Friday, 30th November. It’s a very special date for me – two years ago I took the plunge and invested all of £150 in a Rover 416 SLi saloon. A foolish move? Well, so far, so good – it’s been one of the best cars I’ve ever bought*
It all started so predictably – I simply circled cars in the classifieds section of my local freesheet – and, as anyone who has a predilection for buying bangers knows, this is where things can start to get interesting, depending on how cars are classified – by price or by make.
My local paper does the latter so everything under £500 is lumped together – a veritable ‘the good, the bad and the ugly’ (with apologies to CAR Magazine) of the flotsam and jetsam floating around at the bottom end of the market. Once in a while though, you’ll unearth a gem which is why a 1994 Rover 416 SLi with ‘scrapped’ doors took my fancy at £200. That ‘scrapped’ should have read ‘scraped’ but, sensing there was a good car to be had at a very reasonable price, I rang – and rang, and rang, and rang.
A week later, I called for one last time. The lady who answered couldn’t have been more apologetic, explaining that BT had just fixed their phone line. I thought that by now I’d have missed it anyway and rather lamely enquired about the Rover, wondering if it was still for sale.
‘Oh yes, you’re the first caller who’s got through. Would you like to see it this lunchtime?’
Half an hour later and I arrived at a very posh address in Formby, West Lancashire. I clocked a three year old MG ZR and early Jaguar S-TYPE on the drive with her discarded 39,000 mile Rover 416 SLi in Nightfire Red parked at the corner with said scraped door – and a dented wheel arch.
Turns out she’d hit the gatepost twice while reversing off the drive so her husband had decided to buy her a smaller car and she wanted the Rover sold pronto.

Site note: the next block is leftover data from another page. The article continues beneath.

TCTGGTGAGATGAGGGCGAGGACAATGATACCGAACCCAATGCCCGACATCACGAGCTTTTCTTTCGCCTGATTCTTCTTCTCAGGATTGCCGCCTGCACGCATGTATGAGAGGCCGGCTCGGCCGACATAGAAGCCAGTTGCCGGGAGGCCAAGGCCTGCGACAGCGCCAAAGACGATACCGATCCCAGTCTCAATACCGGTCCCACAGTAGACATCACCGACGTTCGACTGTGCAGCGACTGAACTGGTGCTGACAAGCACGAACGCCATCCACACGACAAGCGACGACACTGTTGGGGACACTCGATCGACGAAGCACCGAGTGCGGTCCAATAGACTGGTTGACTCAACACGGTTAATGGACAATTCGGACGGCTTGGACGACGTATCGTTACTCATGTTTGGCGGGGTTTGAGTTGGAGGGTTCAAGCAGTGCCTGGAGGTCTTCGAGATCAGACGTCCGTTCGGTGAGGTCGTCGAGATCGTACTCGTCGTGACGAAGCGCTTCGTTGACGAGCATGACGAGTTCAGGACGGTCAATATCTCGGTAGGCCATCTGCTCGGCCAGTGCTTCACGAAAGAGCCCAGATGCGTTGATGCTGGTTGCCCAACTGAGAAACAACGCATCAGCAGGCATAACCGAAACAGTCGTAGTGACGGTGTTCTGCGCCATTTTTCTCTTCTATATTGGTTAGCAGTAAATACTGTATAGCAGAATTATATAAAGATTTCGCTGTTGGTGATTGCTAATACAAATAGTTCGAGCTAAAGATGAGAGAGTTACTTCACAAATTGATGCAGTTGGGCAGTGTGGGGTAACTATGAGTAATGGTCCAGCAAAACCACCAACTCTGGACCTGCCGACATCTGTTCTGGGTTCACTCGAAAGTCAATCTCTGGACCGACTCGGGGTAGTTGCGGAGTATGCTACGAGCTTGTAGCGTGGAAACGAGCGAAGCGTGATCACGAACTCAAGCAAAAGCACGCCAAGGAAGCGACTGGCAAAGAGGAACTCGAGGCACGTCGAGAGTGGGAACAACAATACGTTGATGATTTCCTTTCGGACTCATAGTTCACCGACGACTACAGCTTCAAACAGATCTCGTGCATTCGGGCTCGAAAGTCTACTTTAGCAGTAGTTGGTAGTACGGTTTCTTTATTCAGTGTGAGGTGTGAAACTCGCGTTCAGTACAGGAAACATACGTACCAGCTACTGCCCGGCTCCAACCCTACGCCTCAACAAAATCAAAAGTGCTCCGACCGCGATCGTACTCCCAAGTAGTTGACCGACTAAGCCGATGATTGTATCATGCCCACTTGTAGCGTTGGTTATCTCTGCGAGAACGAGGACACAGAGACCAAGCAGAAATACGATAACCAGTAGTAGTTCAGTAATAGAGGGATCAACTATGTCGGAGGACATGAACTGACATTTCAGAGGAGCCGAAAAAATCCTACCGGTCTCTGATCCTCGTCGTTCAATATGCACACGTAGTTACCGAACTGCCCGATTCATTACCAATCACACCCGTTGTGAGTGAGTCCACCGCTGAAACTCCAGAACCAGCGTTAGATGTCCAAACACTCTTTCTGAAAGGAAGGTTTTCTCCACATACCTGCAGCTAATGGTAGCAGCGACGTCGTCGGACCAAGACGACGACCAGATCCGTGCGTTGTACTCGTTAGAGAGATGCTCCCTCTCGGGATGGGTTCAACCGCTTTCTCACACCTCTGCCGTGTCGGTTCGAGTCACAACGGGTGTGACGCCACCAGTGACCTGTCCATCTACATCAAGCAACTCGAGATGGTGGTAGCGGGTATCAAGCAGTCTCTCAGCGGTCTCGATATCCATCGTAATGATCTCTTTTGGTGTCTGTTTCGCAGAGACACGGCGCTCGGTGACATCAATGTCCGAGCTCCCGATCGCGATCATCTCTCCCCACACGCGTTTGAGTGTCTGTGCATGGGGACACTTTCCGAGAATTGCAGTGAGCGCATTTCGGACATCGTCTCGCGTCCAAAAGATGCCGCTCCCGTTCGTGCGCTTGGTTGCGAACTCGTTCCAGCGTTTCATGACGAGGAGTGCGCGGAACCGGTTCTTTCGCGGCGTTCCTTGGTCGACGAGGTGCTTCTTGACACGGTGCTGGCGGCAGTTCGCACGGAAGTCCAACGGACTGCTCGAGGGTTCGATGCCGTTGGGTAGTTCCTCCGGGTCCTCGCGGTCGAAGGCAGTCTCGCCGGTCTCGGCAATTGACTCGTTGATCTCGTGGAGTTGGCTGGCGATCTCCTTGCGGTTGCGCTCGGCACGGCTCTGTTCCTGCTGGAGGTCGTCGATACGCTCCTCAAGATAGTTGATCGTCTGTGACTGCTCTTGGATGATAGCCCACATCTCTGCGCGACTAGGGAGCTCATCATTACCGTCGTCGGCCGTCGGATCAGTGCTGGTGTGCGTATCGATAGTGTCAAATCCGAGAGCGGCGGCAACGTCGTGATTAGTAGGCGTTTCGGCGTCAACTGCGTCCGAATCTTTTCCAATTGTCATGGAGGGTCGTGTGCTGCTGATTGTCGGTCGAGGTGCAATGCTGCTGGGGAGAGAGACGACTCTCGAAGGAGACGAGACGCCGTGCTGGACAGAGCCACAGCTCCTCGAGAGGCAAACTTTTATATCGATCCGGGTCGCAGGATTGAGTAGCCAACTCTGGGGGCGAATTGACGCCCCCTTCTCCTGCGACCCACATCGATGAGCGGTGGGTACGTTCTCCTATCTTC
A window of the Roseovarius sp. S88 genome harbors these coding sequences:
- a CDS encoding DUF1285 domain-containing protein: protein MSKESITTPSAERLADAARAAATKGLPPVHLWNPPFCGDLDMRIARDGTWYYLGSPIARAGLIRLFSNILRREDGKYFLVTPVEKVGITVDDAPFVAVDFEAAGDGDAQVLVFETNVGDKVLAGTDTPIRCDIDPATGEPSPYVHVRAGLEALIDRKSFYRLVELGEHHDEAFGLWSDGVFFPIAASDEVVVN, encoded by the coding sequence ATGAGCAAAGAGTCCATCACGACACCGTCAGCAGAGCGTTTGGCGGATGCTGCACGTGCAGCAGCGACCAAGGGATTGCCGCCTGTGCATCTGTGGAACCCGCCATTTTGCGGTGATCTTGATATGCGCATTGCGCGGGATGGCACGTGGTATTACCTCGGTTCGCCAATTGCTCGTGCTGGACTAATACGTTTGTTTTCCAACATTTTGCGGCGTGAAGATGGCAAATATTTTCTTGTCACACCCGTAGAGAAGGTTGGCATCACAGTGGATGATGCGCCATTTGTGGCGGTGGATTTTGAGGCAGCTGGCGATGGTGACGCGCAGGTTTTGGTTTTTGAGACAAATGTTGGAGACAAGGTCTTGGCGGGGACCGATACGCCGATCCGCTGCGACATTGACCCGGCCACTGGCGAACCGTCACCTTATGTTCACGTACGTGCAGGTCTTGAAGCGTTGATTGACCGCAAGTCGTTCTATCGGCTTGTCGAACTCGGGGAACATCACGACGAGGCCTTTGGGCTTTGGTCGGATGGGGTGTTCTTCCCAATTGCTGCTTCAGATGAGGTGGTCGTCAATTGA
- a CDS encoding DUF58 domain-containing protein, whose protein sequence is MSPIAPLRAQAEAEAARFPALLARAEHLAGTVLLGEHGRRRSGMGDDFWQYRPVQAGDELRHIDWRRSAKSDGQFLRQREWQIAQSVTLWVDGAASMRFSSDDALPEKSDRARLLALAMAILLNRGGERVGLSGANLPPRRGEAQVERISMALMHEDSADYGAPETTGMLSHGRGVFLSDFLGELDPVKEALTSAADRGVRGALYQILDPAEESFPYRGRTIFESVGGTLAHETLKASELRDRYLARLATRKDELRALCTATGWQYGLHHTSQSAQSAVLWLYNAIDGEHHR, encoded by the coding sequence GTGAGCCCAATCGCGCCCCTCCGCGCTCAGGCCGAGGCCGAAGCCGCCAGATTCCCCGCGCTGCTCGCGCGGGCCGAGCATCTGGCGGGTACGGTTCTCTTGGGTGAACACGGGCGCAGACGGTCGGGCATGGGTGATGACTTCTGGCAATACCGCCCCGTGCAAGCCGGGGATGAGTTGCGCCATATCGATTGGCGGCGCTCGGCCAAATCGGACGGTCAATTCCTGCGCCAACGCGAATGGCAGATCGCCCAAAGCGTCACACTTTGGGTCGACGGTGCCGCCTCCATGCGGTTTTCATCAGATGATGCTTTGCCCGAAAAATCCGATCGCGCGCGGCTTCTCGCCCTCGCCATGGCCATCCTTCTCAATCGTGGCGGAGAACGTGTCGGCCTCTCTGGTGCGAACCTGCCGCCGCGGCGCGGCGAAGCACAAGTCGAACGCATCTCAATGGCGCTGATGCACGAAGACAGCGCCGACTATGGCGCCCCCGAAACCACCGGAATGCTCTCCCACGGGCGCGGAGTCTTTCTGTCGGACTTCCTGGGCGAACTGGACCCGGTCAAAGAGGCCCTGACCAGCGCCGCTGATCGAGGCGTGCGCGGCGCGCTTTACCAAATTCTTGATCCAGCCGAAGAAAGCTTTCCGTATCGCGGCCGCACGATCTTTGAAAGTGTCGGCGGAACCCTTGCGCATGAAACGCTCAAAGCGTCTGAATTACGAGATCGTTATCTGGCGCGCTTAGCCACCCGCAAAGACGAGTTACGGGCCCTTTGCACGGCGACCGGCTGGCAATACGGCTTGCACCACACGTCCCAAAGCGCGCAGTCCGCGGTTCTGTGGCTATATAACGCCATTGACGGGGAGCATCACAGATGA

The car started on the button but was damp inside (both drain channels needed clearing of accumulated crud) and needed a good wash and brush up. She had left it for a month or so since last using it but it boasted a decent test and tax – and that all important FSH along with the original bill of sale.
I explained that I worked for a local hospice fundraiser and needed a roomy, reliable car. That swung it – £50 came off the price just like that and we agreed £150 for what’s proved to be a great buy.
Over the past two years it’s needed a new battery, an exhaust back box, some attention to the track rod ends and a tyre or two but, all things considered, it’s been a little belter. Having the Honda engine’s helped of course – and the fact that there are still so many 200 and 400s on UK roads got me thinking…
This isn’t the most scientific of surveys but, when I’m travelling around West Lancashire and Liverpool, I still see my fair share of older Audi 80s, Cavaliers, Mondeos, Passats and Primeras. I’ll see a Montego or Maestro once a month perhaps and a Rover 213/216 even less frequently.
Why is that … were some ’80s and ’90s cars better made or did their owners look after them more lovingly? What of the models which have simply disappeared off the radar – when was the last time you saw a Fiat Regata, Lancia Dedra, Yugo of any description or early Lada?
*Since 1974, that’s car number 27 for me, not counting the ones I have bought for the wife. The Rover is still doing sterling service with an L reg Daihatsu Mira bought as a Christmas present for my wife (and to satisfy my curiosity) for Christmas 2007.
Is the Editor of the Parkers website and price guide, formerly editor of Classic Car Weekly, and launch editor/creator of Modern Classics magazine. Has contributed to various motoring titles including Octane, Practical Classics, Evo, Honest John, CAR magazine, Autocar, Pistonheads, Diesel Car, Practical Performance Car, Performance French Car, Car Mechanics, Jaguar World Monthly, MG Enthusiast, Modern MINI, Practical Classics, Fifth Gear Website, Radio 4, and the the Motoring Independent...
Likes 'conditionally challenged' motors and taking them on unfeasible adventures all across Europe.